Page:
The thing is – had I gone complaining to the clipboard master of the house, she probably would have insisted that I collect from everyone, but since I was pro-active, shut up and did my job, I am released of the duty to try to catch the last two parties. Another observation is, such tasks are solely performed by women. In the two and a half years that I live at the place, not a single man has come around to collect the Red Cross or other donations. Who answered the door were solely the housewives or adult daughters. Still so much Japanese tradition: house /community = women’s job. Well then, I shall go collecting that 100 yen another two or three times and send the clipboard around every month until my term of duty ends.

The Bus Is Late!

I don’t even remember the occasion anymore, but recently I was at some other office of ours and then went home to do home office for the rest of the day at around noon. I didn’t have the bicycle with me either due to rain in the morning, but when I arrived at the bus stop the sun had come out and it was relatively hot. Who rides the buses of Yokohama around noon? Mostly elderly people and mothers with pre-school children. A bunch of us waited at the bus stop and waited and waited and no bus was in sight. Some of the elderly people started grumbling and mumbling, unhappy about the bus’s delay.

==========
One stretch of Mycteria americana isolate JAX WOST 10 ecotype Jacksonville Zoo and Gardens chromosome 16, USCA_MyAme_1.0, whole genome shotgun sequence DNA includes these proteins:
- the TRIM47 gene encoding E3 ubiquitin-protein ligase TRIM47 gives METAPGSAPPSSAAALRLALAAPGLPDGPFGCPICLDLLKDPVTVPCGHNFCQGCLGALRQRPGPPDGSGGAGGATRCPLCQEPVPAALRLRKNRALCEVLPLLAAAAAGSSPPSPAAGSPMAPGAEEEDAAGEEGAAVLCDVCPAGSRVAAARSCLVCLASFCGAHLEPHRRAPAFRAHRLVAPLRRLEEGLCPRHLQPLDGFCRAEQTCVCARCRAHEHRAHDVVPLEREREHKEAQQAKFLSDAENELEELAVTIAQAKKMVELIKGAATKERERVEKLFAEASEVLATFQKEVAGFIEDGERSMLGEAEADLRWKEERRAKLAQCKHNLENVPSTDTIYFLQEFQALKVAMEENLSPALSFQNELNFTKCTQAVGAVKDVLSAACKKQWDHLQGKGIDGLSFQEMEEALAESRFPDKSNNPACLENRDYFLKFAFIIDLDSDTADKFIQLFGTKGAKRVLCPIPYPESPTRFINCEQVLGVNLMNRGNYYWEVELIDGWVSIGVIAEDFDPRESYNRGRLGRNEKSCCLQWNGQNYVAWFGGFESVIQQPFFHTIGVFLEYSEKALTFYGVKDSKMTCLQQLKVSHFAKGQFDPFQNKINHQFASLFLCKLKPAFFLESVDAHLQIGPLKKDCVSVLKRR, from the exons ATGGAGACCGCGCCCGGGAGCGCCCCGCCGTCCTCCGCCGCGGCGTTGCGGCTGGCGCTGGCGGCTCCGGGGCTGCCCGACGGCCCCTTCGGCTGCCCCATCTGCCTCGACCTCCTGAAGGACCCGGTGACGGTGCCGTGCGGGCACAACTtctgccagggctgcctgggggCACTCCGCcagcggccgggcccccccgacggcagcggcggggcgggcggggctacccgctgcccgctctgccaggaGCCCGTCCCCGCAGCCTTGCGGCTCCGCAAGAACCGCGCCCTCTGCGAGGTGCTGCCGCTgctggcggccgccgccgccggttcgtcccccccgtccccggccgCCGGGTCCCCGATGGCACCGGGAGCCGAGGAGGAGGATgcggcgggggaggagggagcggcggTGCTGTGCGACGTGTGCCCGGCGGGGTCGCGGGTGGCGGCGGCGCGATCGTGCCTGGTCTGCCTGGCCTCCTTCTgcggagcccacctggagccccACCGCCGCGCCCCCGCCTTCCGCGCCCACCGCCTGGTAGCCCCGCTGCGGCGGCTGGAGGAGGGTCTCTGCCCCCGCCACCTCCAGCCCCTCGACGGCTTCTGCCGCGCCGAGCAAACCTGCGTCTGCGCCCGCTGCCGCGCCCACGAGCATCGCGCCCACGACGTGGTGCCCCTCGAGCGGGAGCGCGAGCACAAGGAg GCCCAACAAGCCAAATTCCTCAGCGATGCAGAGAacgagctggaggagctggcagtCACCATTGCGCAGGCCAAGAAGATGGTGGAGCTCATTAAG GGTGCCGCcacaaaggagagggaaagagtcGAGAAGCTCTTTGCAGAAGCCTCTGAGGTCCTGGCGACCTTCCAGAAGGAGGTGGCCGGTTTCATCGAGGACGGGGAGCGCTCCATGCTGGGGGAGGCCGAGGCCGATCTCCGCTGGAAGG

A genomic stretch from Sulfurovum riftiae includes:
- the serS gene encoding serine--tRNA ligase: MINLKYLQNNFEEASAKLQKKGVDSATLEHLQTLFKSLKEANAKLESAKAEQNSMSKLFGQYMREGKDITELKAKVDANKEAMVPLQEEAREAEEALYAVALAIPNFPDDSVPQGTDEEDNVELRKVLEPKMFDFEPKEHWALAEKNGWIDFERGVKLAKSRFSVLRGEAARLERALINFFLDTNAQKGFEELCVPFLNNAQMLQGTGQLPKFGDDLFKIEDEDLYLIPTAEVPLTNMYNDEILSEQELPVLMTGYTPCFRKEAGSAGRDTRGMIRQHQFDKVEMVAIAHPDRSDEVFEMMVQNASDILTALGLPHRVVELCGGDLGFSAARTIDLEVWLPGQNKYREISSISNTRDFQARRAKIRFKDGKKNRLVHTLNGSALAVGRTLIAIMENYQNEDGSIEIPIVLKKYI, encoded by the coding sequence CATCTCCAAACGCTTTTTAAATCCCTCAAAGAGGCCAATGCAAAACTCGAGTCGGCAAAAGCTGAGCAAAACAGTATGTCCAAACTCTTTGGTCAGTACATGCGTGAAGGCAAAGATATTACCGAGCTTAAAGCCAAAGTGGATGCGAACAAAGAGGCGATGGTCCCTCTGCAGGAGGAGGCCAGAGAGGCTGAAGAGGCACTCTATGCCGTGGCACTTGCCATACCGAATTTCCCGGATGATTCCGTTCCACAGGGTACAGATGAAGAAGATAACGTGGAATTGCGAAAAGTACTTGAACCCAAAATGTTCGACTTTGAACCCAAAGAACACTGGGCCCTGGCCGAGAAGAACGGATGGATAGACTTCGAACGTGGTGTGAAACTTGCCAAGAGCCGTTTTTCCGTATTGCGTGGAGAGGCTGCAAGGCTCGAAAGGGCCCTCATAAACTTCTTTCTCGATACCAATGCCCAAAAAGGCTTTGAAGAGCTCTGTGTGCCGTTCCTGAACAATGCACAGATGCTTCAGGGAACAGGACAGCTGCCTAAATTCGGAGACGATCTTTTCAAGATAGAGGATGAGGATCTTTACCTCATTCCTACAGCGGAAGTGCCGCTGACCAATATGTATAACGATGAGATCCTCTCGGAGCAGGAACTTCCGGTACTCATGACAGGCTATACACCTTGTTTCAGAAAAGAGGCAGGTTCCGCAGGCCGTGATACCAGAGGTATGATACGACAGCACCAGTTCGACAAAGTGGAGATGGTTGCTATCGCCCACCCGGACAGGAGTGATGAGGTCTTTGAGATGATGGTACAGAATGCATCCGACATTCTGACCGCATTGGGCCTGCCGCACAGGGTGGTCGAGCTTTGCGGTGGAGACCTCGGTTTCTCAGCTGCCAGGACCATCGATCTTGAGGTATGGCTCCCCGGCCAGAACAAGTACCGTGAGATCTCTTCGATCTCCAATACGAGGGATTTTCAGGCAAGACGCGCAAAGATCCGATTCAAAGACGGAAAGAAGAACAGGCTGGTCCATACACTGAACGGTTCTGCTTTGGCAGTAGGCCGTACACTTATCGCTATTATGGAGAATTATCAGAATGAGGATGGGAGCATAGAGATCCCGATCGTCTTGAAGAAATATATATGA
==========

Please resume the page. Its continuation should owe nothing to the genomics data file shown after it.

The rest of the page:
It finally showed up, about fifteen precious minutes late. One old gentleman was bawling at the bus driver “you are late!”.
A super young guy sat in the bus driver seat, maybe 22 or something like that and an elderly bus driver approaching 60 stood next to him. The situation was thus clear, that this was the first or one of the first rides of the young guy and he had a teacher with him. The young guy looked very tense and stressed.
When the bus sat in motion the teacher bus driver turned around, took his hat off and bowed deeply to the bus customers apologizing for the delay (without giving a reason) and stating that we were 16 minutes late.